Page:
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Waynesville asked to allow gas saving low-speed vehicles on city streets

WAYNESVILLE, Mo. (Dec. 2, 2010) — Councilman Mike France wants to see low-speed vehicles authorized within city limits as an option for people who want to save gas.

At Wednesday afternoon’s meeting of the Waynesville Police and Emergency Services Committee, France said he became aware of low-speed vehicles, commonly abbreviated as “LSVs,” when his sister-in-law purchased one in Illinois. He then did research and found they’re allowed in Missouri on non-state highways, but only if individual cities pass ordinances to allow them.

“What brings this about?” asked Councilwoman Diana Stanford.

“You’ve got a proposed budget cutting thing where they’re looking at adding 15 cents to gas taxes,” France said. “I don’t know how much it would be utilized right now, but if you remember when gas prices went up, Crocker, Dixon, the surrounding communities passed ordinances where they were allowing ATVs and stuff like this. I don’t think we need ATVs but there are LSVs.”

Responding to questions from committee members, France explained than an LSV “is like a golf cart that you drive on municipal streets. It has to have seat belts, it has to have turn signals, it has to have brake lights.”

LSV owners also need to pay a registration fee and have a police inspection.

After initially thinking France was referring to a special type of police vehicle, Police Chief Bob Carter explained that state law allows cities to authorize ATVs on city streets though not state highways. He said scooters and certain ATVs can be registered as motorcycles to be street-legal even on state highways, and some of the vehicles may get up to 100 mph mileage.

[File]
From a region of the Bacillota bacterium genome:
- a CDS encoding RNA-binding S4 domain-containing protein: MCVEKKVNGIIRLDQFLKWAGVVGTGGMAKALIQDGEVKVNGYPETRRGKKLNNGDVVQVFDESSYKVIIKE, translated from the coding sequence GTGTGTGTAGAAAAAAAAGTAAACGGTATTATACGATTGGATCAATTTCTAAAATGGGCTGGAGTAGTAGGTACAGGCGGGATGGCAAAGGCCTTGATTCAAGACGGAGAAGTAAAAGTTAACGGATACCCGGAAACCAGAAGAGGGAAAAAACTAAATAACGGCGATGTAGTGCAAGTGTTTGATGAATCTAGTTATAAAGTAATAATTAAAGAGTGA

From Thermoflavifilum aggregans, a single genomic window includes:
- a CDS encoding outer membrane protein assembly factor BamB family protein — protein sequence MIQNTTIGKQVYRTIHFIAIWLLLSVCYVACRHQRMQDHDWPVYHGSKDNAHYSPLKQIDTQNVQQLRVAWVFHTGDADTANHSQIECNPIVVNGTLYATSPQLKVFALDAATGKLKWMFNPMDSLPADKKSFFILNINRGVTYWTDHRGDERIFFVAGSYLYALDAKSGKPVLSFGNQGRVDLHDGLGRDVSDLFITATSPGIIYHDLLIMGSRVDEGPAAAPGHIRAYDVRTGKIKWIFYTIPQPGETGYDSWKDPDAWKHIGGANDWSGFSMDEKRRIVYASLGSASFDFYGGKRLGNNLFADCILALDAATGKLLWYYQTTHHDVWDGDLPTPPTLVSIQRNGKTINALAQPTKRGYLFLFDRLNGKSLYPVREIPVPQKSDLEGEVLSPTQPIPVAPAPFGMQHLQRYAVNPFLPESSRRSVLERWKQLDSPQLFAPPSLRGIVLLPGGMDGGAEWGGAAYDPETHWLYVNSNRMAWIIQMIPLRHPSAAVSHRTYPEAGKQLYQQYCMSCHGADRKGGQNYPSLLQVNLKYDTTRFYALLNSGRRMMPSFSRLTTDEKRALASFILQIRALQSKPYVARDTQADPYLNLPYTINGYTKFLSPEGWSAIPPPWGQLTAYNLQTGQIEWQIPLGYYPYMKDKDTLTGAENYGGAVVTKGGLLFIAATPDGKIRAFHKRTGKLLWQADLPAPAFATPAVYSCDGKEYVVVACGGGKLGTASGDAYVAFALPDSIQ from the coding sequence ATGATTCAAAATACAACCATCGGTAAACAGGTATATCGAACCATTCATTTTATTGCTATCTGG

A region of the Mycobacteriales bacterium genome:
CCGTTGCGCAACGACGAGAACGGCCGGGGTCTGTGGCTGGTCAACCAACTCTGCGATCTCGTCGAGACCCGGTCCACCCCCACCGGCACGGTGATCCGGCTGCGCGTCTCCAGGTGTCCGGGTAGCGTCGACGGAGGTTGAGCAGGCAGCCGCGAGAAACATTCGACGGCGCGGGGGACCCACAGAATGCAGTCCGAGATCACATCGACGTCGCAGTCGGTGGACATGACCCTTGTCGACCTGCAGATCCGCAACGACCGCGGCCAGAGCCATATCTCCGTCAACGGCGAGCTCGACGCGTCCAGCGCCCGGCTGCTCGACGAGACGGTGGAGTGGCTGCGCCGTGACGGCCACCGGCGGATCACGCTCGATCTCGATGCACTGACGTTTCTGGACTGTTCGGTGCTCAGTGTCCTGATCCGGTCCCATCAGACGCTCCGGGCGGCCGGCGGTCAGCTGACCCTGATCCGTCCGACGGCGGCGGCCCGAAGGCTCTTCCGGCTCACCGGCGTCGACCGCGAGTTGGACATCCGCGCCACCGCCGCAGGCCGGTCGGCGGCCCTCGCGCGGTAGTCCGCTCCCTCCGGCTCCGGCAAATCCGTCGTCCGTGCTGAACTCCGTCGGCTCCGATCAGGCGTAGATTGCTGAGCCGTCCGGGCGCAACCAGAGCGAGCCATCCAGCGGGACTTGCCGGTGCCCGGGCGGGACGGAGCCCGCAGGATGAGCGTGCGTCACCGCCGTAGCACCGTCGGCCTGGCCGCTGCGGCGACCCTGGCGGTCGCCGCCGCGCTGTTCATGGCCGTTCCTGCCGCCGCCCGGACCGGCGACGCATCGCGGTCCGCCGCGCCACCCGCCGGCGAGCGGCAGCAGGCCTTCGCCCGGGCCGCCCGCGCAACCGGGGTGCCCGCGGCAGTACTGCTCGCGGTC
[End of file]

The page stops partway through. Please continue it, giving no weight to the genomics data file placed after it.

Stanford said she’s seen LSVs before.

“Those old people drive down in Florida; they put them on the sidewalks. They’re wearing their pearls and their fur coats and they’re driving those things,” Stanford said.

However, Stanford asked how that would be useful in Waynesville since Historic Route 66, Highway 17, and other major roads in the city are state highways.

“You have to get across state highways to get to most of the streets,” Stanford said.

“I think we could talk to them about getting that waived,” France said. “I’m just thinking it warrants research and we ought to take a look at it. Missouri law already allows for them but it’s up to municipalities to say yea or nay.”

City Administrator Bruce Harrill said he’s willing to call the Missouri Municipal League for a model ordinance.

“I don’t have any problem with looking to see if there is an ordinance, but I’m not sure that this thing is something we need if you can’t use them on state highways,” said Councilman Ed Conley.

“Are you going to buy one of these? Is that what the deal is?” asked Stanford.

That might happen if gas prices dramatically increase, France said.

“If they start doing the things that they’re talking about, it wouldn’t bother me,” France said. “The time to do it is not once it’s already needed but to have it in place so we’re not holding people up.”

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